IFAW welcomes maximum fine for UK Company selling illegal ivory
Most of the items seized were shaving brushes stamped with "real ivory" and were on sale for prices of up to £1,100 each. Other ivory items seized included hairbrushes, glove stretchers and an elephant tusk.
Today, at City of Westminster Magistrate's Court, the company pleaded guilty to charges of keeping endangered species for sale contrary to Control of Trade in Endangered Species (Enforcement) Regulations 1997. They were fined £5,000 on each count and the ivory was confiscated.
The operation was led by the Metropolitan Police's Wildlife Crime Unit with the assistance of Gloucestershire Police and Avon & Somerset Police in recovering further ivory from searches of premises. In total, there were three premises searched in London, two in Gloucestershire and one in Somerset.
Andy Fisher, head of the Metropolitan Police's Wildlife Crime Unit, said: "The illegal trade in endangered species is one of the major threats faced by wildlife in the world today. It also damages local communities in other countries and helps to fund criminal networks. It is disappointing that this trade continues in the UK because as long as it does, more endangered wildlife will be killed and the criminals will continue to prosper. The Metropolitan Police, working closely with our partners in the UK and abroad, is committed to stopping this trade in London."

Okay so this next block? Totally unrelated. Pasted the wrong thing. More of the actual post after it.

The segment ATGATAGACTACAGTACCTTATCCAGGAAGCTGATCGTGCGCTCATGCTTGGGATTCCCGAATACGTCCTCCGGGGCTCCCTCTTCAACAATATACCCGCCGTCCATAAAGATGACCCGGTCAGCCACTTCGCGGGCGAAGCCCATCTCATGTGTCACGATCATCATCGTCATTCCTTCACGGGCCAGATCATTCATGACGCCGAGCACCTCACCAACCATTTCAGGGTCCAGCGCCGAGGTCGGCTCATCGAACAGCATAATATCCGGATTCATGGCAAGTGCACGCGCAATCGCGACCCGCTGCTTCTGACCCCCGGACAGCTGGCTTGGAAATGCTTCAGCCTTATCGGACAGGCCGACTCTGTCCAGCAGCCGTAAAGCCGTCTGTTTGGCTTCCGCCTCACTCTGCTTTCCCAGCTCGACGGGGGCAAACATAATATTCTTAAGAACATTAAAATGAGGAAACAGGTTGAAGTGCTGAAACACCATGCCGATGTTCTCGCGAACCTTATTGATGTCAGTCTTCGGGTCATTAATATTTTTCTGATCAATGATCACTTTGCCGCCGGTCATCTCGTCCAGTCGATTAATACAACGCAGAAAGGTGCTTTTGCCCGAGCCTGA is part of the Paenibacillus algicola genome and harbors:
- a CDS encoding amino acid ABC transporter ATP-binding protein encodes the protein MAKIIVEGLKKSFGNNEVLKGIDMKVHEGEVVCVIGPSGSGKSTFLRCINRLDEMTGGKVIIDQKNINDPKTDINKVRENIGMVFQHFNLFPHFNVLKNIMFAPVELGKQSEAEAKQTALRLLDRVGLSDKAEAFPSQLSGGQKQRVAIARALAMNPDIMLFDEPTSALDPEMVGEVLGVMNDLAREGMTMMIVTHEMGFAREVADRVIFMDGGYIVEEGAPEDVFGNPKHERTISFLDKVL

Raul Matamoros a Wildlife Trade Campaigner from the International Fund for Animal Welfare said: "IFAW congratulates the Metropolitan police for successfully bringing this prosecution, and we hope the case will serve as a warning to others who trade ivory illegally in the UK.
"It is unacceptable that despite an international ivory trade ban, an estimated 10,000 elephants are still dying each year for their tusks, some of which may be sold as carvings or trinkets in London shops and markets. Consumer demand drives this bloody trade and we urge people to remember that every piece of ivory represents a dead elephant."
Illegal ivory trade is a large problem in the UK. An IFAW investigation, documented in Elephants on the High Street in2004, revealed a thriving and uncontrolled trade in illegal ivory in UK High Streets and markets. A study of cyberspace also revealed that thousands of pieces of ivory were being traded each week on the Internet.
The trade in endangered species is controlled by the Convention on International Trade in Endangered Species (CITES) which has been signed by 166 countries. Trade is controlled by a system of government licences or, in the case of the most endangered species, commercial trade is banned.
Commercial trade in elephant ivory, other than antiques, is banned in the UK.
The illegal trade in endangered species is a very lucrative area of international crime and is thought to be worth ten billion US dollars every year. In London, the Metropolitan Police has seized more than 30,000 items made from endangered species since the launch of Operation Charm, an ongoing MPS initiative against this trade.